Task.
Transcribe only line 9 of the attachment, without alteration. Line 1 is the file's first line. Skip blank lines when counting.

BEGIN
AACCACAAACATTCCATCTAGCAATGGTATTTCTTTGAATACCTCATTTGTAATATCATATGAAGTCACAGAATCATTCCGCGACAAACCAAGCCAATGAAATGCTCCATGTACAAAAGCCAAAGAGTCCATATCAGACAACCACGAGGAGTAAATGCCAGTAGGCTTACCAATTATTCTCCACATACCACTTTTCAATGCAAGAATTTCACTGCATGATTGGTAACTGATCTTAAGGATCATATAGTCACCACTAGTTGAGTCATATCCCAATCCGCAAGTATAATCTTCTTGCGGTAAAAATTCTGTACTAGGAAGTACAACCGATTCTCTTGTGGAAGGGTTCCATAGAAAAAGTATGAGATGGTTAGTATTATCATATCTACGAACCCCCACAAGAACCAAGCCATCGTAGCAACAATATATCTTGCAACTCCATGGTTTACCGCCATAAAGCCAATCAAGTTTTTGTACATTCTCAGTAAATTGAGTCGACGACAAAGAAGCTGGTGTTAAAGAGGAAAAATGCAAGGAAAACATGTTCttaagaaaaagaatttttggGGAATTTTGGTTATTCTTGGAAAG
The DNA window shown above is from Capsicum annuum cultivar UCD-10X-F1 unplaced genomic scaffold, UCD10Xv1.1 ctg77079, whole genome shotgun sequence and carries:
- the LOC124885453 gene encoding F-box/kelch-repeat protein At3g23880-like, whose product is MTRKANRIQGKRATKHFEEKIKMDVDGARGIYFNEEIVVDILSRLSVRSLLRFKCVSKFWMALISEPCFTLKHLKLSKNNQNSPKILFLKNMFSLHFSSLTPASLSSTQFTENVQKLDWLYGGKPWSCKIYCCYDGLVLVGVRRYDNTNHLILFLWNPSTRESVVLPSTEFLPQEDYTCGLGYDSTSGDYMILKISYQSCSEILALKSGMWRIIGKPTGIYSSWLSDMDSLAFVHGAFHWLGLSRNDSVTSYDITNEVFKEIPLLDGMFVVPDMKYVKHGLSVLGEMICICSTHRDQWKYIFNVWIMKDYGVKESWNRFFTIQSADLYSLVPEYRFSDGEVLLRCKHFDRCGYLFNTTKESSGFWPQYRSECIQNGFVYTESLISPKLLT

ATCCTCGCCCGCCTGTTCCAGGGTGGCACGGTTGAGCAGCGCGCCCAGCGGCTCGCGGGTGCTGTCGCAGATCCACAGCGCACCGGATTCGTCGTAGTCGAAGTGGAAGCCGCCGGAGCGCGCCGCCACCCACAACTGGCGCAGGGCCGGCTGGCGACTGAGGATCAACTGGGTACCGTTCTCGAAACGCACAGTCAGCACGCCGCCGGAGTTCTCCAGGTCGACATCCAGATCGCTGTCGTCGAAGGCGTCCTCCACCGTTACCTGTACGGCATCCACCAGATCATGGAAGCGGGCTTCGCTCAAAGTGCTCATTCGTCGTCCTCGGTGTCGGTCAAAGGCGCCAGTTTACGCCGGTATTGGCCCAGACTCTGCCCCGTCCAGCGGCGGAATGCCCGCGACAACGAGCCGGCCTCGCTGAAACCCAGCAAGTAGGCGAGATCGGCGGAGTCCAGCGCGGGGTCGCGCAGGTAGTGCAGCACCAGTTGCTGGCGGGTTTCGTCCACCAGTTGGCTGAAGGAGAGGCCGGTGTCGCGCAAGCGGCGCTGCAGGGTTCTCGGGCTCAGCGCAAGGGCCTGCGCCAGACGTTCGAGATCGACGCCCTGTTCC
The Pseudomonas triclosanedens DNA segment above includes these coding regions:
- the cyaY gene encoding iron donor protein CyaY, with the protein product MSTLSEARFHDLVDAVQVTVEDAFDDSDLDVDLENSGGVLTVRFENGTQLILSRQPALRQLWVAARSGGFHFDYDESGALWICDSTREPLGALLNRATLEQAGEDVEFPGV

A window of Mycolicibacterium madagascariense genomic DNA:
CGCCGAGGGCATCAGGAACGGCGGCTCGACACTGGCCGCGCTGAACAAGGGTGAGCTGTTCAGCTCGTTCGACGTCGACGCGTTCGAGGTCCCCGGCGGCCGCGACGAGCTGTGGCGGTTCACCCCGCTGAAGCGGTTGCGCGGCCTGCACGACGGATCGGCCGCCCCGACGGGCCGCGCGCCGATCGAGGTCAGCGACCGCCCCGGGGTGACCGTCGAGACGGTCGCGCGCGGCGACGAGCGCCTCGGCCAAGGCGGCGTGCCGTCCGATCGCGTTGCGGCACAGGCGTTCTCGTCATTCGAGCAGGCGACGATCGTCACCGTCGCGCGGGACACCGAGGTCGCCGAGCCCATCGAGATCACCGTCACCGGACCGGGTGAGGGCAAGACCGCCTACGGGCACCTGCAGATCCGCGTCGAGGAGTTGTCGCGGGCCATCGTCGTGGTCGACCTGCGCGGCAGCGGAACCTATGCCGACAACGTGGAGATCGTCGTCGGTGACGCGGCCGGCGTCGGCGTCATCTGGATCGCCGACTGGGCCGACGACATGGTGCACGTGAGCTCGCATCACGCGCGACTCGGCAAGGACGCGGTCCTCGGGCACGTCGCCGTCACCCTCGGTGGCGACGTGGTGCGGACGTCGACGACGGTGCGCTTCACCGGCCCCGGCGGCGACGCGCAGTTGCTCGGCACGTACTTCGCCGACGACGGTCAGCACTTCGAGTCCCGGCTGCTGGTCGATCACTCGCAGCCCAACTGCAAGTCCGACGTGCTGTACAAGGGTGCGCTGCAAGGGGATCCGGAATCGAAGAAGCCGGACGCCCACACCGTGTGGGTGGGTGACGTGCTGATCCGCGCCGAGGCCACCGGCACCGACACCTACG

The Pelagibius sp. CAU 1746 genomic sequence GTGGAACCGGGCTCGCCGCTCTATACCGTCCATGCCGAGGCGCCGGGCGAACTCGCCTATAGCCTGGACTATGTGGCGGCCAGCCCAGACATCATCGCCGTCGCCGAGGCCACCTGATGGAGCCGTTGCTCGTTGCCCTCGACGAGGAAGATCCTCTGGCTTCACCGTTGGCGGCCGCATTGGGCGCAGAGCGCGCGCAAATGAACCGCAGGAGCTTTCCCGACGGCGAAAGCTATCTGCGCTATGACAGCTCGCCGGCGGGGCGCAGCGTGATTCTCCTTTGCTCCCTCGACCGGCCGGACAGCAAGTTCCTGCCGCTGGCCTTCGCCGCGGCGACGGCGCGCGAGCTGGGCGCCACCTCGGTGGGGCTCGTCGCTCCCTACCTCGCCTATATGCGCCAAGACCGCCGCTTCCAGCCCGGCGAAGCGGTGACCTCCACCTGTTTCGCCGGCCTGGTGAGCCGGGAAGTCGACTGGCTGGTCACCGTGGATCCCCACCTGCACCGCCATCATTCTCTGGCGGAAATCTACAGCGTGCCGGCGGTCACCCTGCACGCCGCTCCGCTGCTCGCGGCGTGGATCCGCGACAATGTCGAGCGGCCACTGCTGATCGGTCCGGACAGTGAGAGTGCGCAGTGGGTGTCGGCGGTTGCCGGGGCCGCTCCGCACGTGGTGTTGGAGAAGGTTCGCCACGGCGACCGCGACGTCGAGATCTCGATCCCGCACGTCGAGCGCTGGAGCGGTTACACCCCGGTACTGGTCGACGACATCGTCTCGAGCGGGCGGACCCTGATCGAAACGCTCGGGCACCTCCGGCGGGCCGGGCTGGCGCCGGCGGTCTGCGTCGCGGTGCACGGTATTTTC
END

The Pelagibius sp. CAU 1746 genomic sequence GTGGAACCGGGCTCGCCGCTCTATACCGTCCATGCCGAGGCGCCGGGCGAACTCGCCTATAGCCTGGACTATGTGGCGGCCAGCCCAGACATCATCGCCGTCGCCGAGGCCACCTGATGGAGCCGTTGCTCGTTGCCCTCGACGAGGAAGATCCTCTGGCTTCACCGTTGGCGGCCGCATTGGGCGCAGAGCGCGCGCAAATGAACCGCAGGAGCTTTCCCGACGGCGAAAGCTATCTGCGCTATGACAGCTCGCCGGCGGGGCGCAGCGTGATTCTCCTTTGCTCCCTCGACCGGCCGGACAGCAAGTTCCTGCCGCTGGCCTTCGCCGCGGCGACGGCGCGCGAGCTGGGCGCCACCTCGGTGGGGCTCGTCGCTCCCTACCTCGCCTATATGCGCCAAGACCGCCGCTTCCAGCCCGGCGAAGCGGTGACCTCCACCTGTTTCGCCGGCCTGGTGAGCCGGGAAGTCGACTGGCTGGTCACCGTGGATCCCCACCTGCACCGCCATCATTCTCTGGCGGAAATCTACAGCGTGCCGGCGGTCACCCTGCACGCCGCTCCGCTGCTCGCGGCGTGGATCCGCGACAATGTCGAGCGGCCACTGCTGATCGGTCCGGACAGTGAGAGTGCGCAGTGGGTGTCGGCGGTTGCCGGGGCCGCTCCGCACGTGGTGTTGGAGAAGGTTCGCCACGGCGACCGCGACGTCGAGATCTCGATCCCGCACGTCGAGCGCTGGAGCGGTTACACCCCGGTACTGGTCGACGACATCGTCTCGAGCGGGCGGACCCTGATCGAAACGCTCGGGCACCTCCGGCGGGCCGGGCTGGCGCCGGCGGTCTGCGTCGCGGTGCACGGTATTTTC